Germany's biggest political parties have reached a deal to form a coalition government, sealing an accord that will make Angela Merkel the country's first female chancellor and put her in charge of attempting to revive Europe's biggest economy.
"We want to make more of Germany and we, the two big parties, want with these policies to win back people's trust in the ability of politicians ... and show that we can do something for our country," a visibly relieved and smiling Merkel told reporters. "I think this could be a coalition of new possibilities."
The deal will need endorsement on Monday from Merkel's Christian Democratic Union, its Bavaria-only Christian Social Union sister party and the centre-left Social Democrats of outgoing Chancellor Gerhard Schroeder.
That would allow parliament to elect Merkel on November 22 as the head of only the second "grand coalition" in German history.
"After 39 years of opposing each other ... the SPD, CDU and CSU want to move Germany forward in joint responsibility," Merkel said. "This coalition treaty also gives us the chance to show foreign policy reliability," she added, without elaborating.
The two sides were bitter opponents before Germany's September 18 election gave neither a majority to govern with its preferred smaller partner.
Merkel's conservatives emerged only just ahead of the Social Democrats - setting the scene for a three-week power struggle in which both she and Schroeder claimed the right to lead the new government.
In an October 10 deal, Schroeder gave way, but the Social Democrats extracted equal representation in Merkel's Cabinet and key ministries such as foreign affairs and finance.
"None of us were prepared for a grand coalition," said Social Democrat chairman Franz Muentefering, who is expected to become Merkel's vice chancellor and labor minister. "There was quite a lot to get over, and that's what we did in the past few weeks."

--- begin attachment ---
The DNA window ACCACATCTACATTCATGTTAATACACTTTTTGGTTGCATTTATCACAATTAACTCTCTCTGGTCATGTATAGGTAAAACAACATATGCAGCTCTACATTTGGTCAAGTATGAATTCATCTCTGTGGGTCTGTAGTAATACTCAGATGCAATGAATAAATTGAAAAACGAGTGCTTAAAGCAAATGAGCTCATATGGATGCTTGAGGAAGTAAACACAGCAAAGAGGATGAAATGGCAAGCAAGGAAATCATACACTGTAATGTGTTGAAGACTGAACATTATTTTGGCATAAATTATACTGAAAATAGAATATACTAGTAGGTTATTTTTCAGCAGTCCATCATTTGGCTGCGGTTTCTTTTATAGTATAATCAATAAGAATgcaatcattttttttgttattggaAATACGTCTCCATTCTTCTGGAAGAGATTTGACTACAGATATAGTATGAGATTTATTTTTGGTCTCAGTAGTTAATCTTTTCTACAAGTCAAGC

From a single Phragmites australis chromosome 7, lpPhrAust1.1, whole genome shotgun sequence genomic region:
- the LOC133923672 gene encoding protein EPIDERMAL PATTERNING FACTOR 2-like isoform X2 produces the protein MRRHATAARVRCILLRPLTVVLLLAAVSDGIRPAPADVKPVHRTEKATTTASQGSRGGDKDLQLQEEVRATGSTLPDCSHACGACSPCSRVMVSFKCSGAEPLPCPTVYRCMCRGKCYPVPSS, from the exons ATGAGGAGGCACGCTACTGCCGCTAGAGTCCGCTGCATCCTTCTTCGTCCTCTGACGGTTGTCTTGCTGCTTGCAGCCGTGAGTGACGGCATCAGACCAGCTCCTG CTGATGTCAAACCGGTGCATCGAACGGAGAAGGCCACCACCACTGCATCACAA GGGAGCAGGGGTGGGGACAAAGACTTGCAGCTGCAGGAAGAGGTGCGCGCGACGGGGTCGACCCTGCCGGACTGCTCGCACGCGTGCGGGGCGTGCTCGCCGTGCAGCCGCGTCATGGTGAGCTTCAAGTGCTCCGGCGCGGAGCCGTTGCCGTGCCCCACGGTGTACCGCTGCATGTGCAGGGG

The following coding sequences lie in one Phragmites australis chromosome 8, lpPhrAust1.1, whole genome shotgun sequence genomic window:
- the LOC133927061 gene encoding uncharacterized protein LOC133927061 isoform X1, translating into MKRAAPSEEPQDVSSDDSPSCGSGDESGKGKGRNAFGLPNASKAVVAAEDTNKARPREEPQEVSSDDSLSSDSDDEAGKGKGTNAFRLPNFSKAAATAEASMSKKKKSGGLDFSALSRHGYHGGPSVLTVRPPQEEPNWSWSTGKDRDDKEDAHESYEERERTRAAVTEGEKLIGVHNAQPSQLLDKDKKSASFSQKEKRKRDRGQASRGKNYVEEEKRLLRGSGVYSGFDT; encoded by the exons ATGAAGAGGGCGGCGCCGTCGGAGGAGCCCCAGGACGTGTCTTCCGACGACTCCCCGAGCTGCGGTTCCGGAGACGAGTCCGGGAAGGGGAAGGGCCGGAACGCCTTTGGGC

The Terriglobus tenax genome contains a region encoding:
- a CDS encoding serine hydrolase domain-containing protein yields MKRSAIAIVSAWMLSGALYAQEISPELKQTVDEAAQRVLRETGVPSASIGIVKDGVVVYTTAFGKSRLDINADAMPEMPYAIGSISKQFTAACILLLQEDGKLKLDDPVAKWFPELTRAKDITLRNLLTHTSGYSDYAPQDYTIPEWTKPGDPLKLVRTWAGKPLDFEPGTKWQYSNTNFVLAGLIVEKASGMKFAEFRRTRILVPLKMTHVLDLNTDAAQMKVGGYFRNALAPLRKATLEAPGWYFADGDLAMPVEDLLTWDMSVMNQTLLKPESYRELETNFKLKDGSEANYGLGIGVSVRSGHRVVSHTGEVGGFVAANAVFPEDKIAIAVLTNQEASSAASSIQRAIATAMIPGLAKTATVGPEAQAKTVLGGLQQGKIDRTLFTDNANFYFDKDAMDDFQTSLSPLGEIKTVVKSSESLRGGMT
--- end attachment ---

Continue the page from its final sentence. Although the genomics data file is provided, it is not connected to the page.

Over that time, the parties struggled to agree on how to plug a Euro35 billion (US$41 billion) budget gap while trying to boost a chronically stagnant economy and reduce an 11 percent jobless rate.
Both sides made a breakthrough on Thursday on raising VAT to shore up the government's finances. The tax will rise to 19 from 16 per cent in 2007 - a victory for the conservatives.
On Friday, the conservatives fulfilled the Social Democrats' demand for a higher income tax for top earners, conservative Juergen Ruettgers said. He did not give details, but the Social Democrats had called for a new rate of 45 percent rather than the current top rate of 42 percent.
Another conservative, Peter Mueller, said the outgoing government's four-year-old deal with industry to close down all Germany's nuclear plants by about 2021 would stand. Conservatives had wanted safe plants to stay open longer, but Mueller said "the existing rules remain."
The Social Democrats accepted a weakening of rigid labor market regulations that Merkel said discouraged hiring. In future, new hires will enjoy legal protection against dismissal only after two years, rather than the six months at present.
Among other points, the two sides had agreed to raise the retirement age to 67 from 65 gradually, starting in 2012, and made a commitment to close ties with the United States.
Matthias Platzeck, who is to take over as Social Democratic chairman next week, said the new government had to quickly meet the challenges of globalization.
"Germany is in the midst of change and nobody in the world will give us anything for free," Platzeck said. "We have to solve the problems ourselves. People have considerable expectations."
Still, the proposed tax rises already have drawn a hostile response in German media and from industry, who say it will dampen consumer spending. The leader of the pro-business Free Democrats, with whom Merkel once hoped to form a center-right government, delivered a damning verdict.
"The 'grand coalition' is a change of personnel, but it is not a change of policy," Guido Westerwelle said. "The 'grand coalition' has decided on an orgy of tax increases."